It’s only been three days since the 117th Congress convened its first legislative session, but a Florida Republican has already introduced the first federal cannabis reform bill of 2021.
Rep. Greg Steube just filed a bill to officially move cannabis from Schedule I to Schedule III of the Controlled Substances Act. As a Schedule I, weed is lumped in with dangerous drugs that have no accepted medical value, like crack and heroin. In Schedule III, it would be classified as a drug with proven medical use, but some abuse potential, much like oxycodone, ketamine, or codeine.
Steube actually filed this very same bill in 2019, but it failed to advance out of committee. At the time, the lawmaker explained that “as marijuana is legalized for medical and recreational use across the United States, it is important that we study the effects of the substance and the potential impacts it can have on various populations,” Marijuana Moment reports. “By rescheduling marijuana from a schedule I controlled substance to a Schedule III controlled substance, the opportunities for research and study are drastically expanded.”
As far as cannabis reform bills go, Steube's bill is among the most modest. Last month, the House passed the Marijuana Opportunity, Reinvestment, and Expungement (MORE) Act, a far more comprehensive bill that would completely end cannabis prohibition and allow former pot offenders to clear their records. This bill had no chance of success last year, thanks to former Senate Majority Leader Mitch McConnell, but under Democratic leadership, the Senate is far more likely to consider this bill.
But even though the Democrats have majority control over the executive and legislative branches, there are still plenty of centrist Democrats who remain opposed to full legalization. President Biden has also indicated that he only supports decriminalization, and could well veto the bill if Congress passed it. If the MORE Act fails to pass, lawmakers may have to consider implementing more modest cannabis reforms, such as Stuebe's new bill.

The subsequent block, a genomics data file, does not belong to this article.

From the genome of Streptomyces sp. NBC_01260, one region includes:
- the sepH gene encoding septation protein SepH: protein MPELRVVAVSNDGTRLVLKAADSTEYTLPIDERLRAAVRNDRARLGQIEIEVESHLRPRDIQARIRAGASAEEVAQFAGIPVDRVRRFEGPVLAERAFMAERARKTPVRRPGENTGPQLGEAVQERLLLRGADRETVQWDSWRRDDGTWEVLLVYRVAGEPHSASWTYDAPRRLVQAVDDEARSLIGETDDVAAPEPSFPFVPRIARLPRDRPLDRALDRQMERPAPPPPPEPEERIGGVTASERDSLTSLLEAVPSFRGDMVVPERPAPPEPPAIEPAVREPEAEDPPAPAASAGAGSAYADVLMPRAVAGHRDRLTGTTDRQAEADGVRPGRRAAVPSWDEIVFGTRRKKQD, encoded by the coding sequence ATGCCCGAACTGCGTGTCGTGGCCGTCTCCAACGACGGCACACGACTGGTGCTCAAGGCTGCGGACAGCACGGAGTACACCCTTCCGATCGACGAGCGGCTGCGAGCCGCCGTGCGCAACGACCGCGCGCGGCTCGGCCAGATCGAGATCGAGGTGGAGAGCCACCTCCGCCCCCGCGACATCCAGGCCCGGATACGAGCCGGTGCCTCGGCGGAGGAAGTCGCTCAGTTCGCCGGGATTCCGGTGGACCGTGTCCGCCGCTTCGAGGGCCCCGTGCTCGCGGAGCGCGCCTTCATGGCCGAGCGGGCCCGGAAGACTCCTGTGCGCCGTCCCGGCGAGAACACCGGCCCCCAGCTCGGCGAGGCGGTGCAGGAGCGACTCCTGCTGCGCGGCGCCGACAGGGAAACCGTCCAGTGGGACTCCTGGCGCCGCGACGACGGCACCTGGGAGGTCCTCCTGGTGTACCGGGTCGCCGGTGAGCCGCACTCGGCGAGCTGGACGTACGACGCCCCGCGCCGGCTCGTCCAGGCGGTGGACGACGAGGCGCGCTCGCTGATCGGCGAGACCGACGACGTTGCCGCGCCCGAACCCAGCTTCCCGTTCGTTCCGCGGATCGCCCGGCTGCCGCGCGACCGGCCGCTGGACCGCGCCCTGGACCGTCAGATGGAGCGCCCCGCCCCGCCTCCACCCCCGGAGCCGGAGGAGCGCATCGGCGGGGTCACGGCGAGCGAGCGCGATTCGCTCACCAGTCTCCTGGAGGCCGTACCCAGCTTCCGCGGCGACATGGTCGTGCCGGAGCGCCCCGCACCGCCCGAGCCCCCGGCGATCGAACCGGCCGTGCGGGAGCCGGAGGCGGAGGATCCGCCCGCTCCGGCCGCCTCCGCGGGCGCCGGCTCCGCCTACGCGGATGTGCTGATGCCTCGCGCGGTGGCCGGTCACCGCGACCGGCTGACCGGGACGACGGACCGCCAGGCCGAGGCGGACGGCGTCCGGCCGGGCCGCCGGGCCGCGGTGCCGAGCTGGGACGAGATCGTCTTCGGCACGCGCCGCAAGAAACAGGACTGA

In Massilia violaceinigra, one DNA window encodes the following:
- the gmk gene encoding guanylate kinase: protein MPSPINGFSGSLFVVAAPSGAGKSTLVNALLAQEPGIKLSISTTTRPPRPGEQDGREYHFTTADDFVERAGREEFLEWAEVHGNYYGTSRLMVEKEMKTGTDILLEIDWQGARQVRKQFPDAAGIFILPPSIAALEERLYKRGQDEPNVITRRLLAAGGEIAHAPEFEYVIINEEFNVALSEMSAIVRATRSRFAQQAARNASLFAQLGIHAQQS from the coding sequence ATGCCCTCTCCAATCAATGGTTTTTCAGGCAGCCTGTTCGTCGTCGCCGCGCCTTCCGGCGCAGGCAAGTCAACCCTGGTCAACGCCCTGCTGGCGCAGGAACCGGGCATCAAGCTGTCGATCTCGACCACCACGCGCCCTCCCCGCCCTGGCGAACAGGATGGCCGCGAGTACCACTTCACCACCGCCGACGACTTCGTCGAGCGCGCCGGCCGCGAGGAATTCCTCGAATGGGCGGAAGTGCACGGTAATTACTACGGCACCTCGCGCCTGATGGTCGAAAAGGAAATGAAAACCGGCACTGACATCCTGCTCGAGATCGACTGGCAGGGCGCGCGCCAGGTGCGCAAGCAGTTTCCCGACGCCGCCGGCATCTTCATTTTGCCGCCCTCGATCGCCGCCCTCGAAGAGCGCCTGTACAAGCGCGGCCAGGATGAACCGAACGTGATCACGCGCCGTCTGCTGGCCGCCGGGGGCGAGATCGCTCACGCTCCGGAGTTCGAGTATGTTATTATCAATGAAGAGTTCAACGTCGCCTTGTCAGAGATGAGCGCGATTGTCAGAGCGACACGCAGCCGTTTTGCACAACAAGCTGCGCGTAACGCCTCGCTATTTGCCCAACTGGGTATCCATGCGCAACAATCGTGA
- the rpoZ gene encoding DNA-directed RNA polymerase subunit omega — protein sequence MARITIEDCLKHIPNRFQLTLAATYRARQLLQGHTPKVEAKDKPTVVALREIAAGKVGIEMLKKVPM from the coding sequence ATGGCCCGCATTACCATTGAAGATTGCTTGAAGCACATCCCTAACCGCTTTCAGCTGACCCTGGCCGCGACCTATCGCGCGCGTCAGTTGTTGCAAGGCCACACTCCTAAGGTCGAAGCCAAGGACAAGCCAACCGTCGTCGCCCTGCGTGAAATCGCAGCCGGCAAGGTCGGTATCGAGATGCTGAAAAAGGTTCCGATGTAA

Although it is far less comprehensive than the MORE Act, this new proposal would still ease several restrictions against cannabis. Schedule I and II drugs are subject to many more restrictions under federal law than drugs classified as Schedule III to V. For example, rescheduling would allow state-legal weed businesses to deduct cannabis-related business expenses from their taxes, which is currently prohibited under federal law.
Most importantly, the new bill would remove many of the restrictions that make it difficult for scientists to access high-quality cannabis for research. Rescheduling cannabis would also create additional protections for federal employees who use medical or adult-use cannabis, and could potentially increase veterans' access to medical pot.
The new bill would do little to stop federal prosecutions against anyone caught selling or using recreational weed, though. Steube's bill is a step in the right direction, but further steps need to be taken to put a final end to prohibition.